by Shon Meckfessel
Shon Meckfessel takes an innovative look at challenges faced by twenty-first century social movements in the US. One of their most important stumbling blocks is the question of nonviolence. Civil disobedience, symbolic protest, and principles of nonviolence have characterized many struggles in the United States since the Civil Rights era. But as Meckfessel argues, conditions have changed. We've seen the consolidation of the media, the militarization of policing, the co-optation and institutionalization of dissent, among many other shifts. The rules have changed, but the rhetoric, logic, and strategic tools we employ haven't necessarily kept pace, and narratives borrowed from movements of the past are falling short.
Nonviolence Ain't What It Used to Be maps the emerging, more militant approaches that seem to be developing to fill the gap, from Occupy to Ferguson. It offers new angles on a seemingly intractable debate, introducing terms and criteria that carve out a larger middle-ground between the two camps, in order to chart a path forward.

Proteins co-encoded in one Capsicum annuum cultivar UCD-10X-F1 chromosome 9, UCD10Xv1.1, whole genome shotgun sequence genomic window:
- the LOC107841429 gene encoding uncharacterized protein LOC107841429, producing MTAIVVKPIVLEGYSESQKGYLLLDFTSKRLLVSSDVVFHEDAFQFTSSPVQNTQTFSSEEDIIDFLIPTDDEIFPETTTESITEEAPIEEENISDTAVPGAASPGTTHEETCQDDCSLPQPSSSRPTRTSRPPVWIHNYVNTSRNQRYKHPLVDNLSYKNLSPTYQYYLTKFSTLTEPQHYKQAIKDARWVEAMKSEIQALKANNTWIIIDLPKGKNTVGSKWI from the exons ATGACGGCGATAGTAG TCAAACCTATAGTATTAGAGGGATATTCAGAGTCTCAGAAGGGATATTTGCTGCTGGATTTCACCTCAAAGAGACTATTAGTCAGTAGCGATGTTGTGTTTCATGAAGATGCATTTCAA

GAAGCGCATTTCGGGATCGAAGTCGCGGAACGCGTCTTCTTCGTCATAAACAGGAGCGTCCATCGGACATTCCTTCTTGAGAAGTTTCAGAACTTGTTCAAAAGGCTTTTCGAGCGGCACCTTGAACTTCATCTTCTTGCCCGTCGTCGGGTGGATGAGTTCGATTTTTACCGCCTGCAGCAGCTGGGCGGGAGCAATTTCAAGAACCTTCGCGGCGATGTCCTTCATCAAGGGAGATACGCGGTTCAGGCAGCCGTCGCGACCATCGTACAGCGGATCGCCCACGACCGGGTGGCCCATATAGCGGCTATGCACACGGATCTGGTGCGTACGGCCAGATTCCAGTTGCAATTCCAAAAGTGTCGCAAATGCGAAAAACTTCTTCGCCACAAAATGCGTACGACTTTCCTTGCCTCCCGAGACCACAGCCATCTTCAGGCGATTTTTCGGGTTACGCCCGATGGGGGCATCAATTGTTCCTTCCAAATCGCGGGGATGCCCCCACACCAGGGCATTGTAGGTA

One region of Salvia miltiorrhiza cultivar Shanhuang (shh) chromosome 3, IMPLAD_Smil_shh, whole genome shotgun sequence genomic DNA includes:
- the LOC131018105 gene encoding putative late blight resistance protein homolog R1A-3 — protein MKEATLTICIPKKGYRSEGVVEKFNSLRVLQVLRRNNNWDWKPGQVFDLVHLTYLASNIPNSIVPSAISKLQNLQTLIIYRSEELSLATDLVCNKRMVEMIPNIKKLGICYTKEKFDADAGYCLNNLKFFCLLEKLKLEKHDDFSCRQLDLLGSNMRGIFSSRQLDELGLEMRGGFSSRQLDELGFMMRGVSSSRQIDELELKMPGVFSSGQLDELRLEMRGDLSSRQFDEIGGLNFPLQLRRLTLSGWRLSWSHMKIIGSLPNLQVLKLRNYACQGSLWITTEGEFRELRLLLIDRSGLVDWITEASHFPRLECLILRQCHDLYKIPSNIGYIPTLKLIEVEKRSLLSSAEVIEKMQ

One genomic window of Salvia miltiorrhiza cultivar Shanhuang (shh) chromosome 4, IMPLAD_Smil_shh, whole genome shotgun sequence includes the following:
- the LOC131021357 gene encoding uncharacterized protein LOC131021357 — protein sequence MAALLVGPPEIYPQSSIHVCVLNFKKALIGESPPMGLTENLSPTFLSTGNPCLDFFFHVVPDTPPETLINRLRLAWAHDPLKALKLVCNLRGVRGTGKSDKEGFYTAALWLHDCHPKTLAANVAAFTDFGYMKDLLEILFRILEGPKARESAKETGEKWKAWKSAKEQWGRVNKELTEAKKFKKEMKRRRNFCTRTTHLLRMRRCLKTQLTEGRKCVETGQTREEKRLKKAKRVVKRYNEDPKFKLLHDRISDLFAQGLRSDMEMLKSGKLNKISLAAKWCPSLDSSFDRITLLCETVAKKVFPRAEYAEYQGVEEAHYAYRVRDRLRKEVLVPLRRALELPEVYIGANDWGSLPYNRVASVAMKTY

About the Author:
Shon Meckfessel has been active in disruptive social movements for nearly 25 years, beginning in his native Sacramento, CA. After blocking highways to stop the first Persian Gulf War, he was never again inclined to petitionary protest. He has since researched and participated in social movements across the US, Western and Eastern Europe, the Middle East, and Latin America. Shon is the author of Suffled How It Gush: A North American Anarchist in the Balkans as well as numerous essays and articles. He has appeared as a social movement scholar and advocate in the New York Times and on Democracy Now, Al Jazeera, CNN, NPR, BBC, Radio, and Fox News. Shon is a member of the English Faculty at Highline College.